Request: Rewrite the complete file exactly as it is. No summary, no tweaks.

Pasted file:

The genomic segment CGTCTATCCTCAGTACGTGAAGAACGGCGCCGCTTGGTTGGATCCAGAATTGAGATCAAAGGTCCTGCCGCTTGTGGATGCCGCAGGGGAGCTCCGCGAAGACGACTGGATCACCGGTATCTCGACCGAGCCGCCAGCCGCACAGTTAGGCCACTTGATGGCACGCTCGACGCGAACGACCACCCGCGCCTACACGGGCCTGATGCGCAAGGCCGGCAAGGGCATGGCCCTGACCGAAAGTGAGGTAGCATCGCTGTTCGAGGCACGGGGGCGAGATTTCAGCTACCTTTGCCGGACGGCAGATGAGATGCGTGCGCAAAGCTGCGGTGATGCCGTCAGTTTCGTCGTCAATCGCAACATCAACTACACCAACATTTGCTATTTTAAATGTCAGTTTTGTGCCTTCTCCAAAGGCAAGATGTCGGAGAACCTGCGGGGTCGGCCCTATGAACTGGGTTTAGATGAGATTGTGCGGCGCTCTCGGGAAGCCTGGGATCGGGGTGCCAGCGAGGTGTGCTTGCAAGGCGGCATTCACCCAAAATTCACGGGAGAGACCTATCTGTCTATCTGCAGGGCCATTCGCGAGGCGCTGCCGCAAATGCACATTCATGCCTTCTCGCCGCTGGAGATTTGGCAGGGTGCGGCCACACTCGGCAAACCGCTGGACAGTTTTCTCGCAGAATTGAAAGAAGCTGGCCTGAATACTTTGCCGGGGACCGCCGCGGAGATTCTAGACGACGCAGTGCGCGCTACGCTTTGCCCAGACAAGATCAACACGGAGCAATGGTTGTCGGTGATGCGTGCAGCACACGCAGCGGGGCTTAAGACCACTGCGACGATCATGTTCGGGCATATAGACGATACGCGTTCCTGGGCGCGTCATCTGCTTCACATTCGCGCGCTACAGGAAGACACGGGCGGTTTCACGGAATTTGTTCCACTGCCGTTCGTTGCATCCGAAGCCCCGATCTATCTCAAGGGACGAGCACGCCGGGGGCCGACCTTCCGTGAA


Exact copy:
The genomic segment CGTCTATCCTCAGTACGTGAAGAACGGCGCCGCTTGGTTGGATCCAGAATTGAGATCAAAGGTCCTGCCGCTTGTGGATGCCGCAGGGGAGCTCCGCGAAGACGACTGGATCACCGGTATCTCGACCGAGCCGCCAGCCGCACAGTTAGGCCACTTGATGGCACGCTCGACGCGAACGACCACCCGCGCCTACACGGGCCTGATGCGCAAGGCCGGCAAGGGCATGGCCCTGACCGAAAGTGAGGTAGCATCGCTGTTCGAGGCACGGGGGCGAGATTTCAGCTACCTTTGCCGGACGGCAGATGAGATGCGTGCGCAAAGCTGCGGTGATGCCGTCAGTTTCGTCGTCAATCGCAACATCAACTACACCAACATTTGCTATTTTAAATGTCAGTTTTGTGCCTTCTCCAAAGGCAAGATGTCGGAGAACCTGCGGGGTCGGCCCTATGAACTGGGTTTAGATGAGATTGTGCGGCGCTCTCGGGAAGCCTGGGATCGGGGTGCCAGCGAGGTGTGCTTGCAAGGCGGCATTCACCCAAAATTCACGGGAGAGACCTATCTGTCTATCTGCAGGGCCATTCGCGAGGCGCTGCCGCAAATGCACATTCATGCCTTCTCGCCGCTGGAGATTTGGCAGGGTGCGGCCACACTCGGCAAACCGCTGGACAGTTTTCTCGCAGAATTGAAAGAAGCTGGCCTGAATACTTTGCCGGGGACCGCCGCGGAGATTCTAGACGACGCAGTGCGCGCTACGCTTTGCCCAGACAAGATCAACACGGAGCAATGGTTGTCGGTGATGCGTGCAGCACACGCAGCGGGGCTTAAGACCACTGCGACGATCATGTTCGGGCATATAGACGATACGCGTTCCTGGGCGCGTCATCTGCTTCACATTCGCGCGCTACAGGAAGACACGGGCGGTTTCACGGAATTTGTTCCACTGCCGTTCGTTGCATCCGAAGCCCCGATCTATCTCAAGGGACGAGCACGCCGGGGGCCGACCTTCCGTGAA